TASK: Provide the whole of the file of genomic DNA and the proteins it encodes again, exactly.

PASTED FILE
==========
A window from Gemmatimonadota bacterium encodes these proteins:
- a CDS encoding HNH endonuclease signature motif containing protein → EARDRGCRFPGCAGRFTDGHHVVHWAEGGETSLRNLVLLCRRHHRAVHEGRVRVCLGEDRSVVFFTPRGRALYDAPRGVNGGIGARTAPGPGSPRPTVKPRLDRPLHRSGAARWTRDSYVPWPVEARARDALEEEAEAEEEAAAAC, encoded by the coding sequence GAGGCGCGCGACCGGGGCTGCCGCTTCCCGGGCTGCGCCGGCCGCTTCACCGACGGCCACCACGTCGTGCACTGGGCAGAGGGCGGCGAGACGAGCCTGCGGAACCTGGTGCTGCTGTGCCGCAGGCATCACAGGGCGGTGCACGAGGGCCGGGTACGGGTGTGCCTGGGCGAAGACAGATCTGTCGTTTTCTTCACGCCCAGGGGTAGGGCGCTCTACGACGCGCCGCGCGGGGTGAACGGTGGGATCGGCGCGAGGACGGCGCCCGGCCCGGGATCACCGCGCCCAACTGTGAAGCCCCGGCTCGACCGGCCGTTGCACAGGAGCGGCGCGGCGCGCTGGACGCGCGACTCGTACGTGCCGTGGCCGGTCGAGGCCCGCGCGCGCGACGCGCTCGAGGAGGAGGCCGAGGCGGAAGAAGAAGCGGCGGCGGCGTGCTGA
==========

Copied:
A window from Gemmatimonadota bacterium encodes these proteins:
- a CDS encoding HNH endonuclease signature motif containing protein → EARDRGCRFPGCAGRFTDGHHVVHWAEGGETSLRNLVLLCRRHHRAVHEGRVRVCLGEDRSVVFFTPRGRALYDAPRGVNGGIGARTAPGPGSPRPTVKPRLDRPLHRSGAARWTRDSYVPWPVEARARDALEEEAEAEEEAAAAC, encoded by the coding sequence GAGGCGCGCGACCGGGGCTGCCGCTTCCCGGGCTGCGCCGGCCGCTTCACCGACGGCCACCACGTCGTGCACTGGGCAGAGGGCGGCGAGACGAGCCTGCGGAACCTGGTGCTGCTGTGCCGCAGGCATCACAGGGCGGTGCACGAGGGCCGGGTACGGGTGTGCCTGGGCGAAGACAGATCTGTCGTTTTCTTCACGCCCAGGGGTAGGGCGCTCTACGACGCGCCGCGCGGGGTGAACGGTGGGATCGGCGCGAGGACGGCGCCCGGCCCGGGATCACCGCGCCCAACTGTGAAGCCCCGGCTCGACCGGCCGTTGCACAGGAGCGGCGCGGCGCGCTGGACGCGCGACTCGTACGTGCCGTGGCCGGTCGAGGCCCGCGCGCGCGACGCGCTCGAGGAGGAGGCCGAGGCGGAAGAAGAAGCGGCGGCGGCGTGCTGA